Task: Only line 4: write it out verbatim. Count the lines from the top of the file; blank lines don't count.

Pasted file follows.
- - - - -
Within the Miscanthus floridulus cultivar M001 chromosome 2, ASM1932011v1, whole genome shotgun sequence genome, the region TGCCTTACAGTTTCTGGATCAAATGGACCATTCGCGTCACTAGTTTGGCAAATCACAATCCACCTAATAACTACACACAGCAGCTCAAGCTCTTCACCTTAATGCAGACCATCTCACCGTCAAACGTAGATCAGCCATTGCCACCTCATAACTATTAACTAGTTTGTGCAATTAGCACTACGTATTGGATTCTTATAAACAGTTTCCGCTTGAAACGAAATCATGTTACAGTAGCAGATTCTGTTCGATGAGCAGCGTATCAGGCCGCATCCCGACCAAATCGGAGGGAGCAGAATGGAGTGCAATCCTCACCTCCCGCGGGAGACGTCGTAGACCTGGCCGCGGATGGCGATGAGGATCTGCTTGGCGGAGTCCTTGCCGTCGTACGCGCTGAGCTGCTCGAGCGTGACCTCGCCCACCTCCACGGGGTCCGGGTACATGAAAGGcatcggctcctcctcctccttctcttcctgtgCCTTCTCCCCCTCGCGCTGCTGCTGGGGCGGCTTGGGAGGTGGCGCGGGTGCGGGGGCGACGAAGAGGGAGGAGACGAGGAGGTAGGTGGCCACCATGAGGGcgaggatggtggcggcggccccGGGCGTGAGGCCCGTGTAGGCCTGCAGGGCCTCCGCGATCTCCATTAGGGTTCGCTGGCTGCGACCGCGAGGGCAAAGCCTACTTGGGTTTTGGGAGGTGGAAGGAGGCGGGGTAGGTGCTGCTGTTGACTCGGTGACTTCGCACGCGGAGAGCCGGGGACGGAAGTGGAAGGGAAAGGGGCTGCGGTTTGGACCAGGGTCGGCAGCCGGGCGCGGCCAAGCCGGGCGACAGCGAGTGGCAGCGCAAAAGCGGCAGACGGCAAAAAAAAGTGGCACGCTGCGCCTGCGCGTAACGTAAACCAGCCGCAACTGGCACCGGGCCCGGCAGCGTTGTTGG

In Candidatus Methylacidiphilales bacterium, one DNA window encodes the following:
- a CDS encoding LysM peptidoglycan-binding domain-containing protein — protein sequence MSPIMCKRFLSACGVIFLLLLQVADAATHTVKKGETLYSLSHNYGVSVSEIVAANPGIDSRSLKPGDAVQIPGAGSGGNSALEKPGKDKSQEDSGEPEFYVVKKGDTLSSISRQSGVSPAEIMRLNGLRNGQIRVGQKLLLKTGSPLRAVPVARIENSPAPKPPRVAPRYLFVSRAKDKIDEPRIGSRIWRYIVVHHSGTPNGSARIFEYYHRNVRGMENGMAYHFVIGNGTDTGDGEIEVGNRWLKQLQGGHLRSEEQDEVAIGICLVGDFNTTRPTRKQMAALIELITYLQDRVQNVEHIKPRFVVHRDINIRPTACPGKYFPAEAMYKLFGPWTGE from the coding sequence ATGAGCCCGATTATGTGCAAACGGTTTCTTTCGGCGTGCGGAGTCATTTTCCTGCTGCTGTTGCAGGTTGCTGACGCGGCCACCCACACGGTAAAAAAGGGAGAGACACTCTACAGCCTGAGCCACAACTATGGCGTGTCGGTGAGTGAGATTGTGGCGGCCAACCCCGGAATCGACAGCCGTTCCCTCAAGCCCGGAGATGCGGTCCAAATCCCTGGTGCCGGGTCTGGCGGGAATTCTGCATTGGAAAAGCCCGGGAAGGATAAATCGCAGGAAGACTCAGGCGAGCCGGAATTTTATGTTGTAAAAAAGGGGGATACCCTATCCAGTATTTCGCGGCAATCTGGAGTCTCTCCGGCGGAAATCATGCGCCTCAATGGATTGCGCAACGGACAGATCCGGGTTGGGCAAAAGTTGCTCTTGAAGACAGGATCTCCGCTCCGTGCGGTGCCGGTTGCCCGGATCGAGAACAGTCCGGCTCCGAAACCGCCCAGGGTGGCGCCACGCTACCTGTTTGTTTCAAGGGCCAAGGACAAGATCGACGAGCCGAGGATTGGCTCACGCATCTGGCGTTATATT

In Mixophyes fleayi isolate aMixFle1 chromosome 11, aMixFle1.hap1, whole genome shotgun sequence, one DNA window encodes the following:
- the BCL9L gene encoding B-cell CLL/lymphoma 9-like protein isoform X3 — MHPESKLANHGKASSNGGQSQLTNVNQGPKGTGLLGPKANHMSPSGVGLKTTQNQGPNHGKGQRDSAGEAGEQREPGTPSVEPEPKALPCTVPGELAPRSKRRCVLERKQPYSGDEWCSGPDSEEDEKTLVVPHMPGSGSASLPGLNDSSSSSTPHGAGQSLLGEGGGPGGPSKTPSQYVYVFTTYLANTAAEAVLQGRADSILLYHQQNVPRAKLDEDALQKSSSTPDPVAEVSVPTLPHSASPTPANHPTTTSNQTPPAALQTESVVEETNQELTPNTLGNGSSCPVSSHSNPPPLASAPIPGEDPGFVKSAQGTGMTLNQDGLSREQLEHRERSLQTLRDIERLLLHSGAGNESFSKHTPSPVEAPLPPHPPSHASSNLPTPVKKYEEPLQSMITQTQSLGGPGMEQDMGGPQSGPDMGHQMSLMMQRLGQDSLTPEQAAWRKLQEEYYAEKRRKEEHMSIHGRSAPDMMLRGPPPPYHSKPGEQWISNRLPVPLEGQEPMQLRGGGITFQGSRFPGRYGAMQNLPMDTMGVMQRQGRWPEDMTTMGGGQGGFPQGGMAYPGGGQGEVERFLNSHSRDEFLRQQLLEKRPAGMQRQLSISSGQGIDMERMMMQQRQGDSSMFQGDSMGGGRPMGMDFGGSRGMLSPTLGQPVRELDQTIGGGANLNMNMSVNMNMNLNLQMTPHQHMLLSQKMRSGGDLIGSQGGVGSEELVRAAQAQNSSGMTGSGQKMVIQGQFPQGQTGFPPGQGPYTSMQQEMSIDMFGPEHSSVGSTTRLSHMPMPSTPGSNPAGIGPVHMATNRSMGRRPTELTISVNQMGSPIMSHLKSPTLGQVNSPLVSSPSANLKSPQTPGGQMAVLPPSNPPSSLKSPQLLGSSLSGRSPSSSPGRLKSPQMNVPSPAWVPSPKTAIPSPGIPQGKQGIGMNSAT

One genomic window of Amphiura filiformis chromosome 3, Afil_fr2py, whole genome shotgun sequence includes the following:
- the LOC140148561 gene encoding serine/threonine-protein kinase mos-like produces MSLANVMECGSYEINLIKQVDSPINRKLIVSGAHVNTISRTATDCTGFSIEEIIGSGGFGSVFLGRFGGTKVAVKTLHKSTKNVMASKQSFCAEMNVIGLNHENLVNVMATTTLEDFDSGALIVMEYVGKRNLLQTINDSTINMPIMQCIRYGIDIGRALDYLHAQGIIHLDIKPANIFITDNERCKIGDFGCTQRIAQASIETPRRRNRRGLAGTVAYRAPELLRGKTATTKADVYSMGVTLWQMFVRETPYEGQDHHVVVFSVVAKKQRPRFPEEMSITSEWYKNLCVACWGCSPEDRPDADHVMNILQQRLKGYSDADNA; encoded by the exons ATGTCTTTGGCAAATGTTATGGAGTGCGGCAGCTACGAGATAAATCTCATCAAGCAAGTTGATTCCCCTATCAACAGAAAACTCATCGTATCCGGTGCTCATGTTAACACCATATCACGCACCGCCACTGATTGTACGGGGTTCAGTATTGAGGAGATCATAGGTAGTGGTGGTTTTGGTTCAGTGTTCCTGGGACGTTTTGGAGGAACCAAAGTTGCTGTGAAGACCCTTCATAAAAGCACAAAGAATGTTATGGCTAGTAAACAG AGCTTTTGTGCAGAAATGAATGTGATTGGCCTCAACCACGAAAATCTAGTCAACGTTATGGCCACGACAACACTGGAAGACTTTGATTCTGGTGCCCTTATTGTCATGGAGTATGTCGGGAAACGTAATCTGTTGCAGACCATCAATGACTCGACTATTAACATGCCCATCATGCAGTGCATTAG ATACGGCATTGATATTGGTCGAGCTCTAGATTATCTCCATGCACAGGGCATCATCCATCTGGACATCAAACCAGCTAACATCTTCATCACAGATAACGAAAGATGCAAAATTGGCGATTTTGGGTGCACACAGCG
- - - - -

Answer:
In Mixophyes fleayi isolate aMixFle1 chromosome 11, aMixFle1.hap1, whole genome shotgun sequence, one DNA window encodes the following: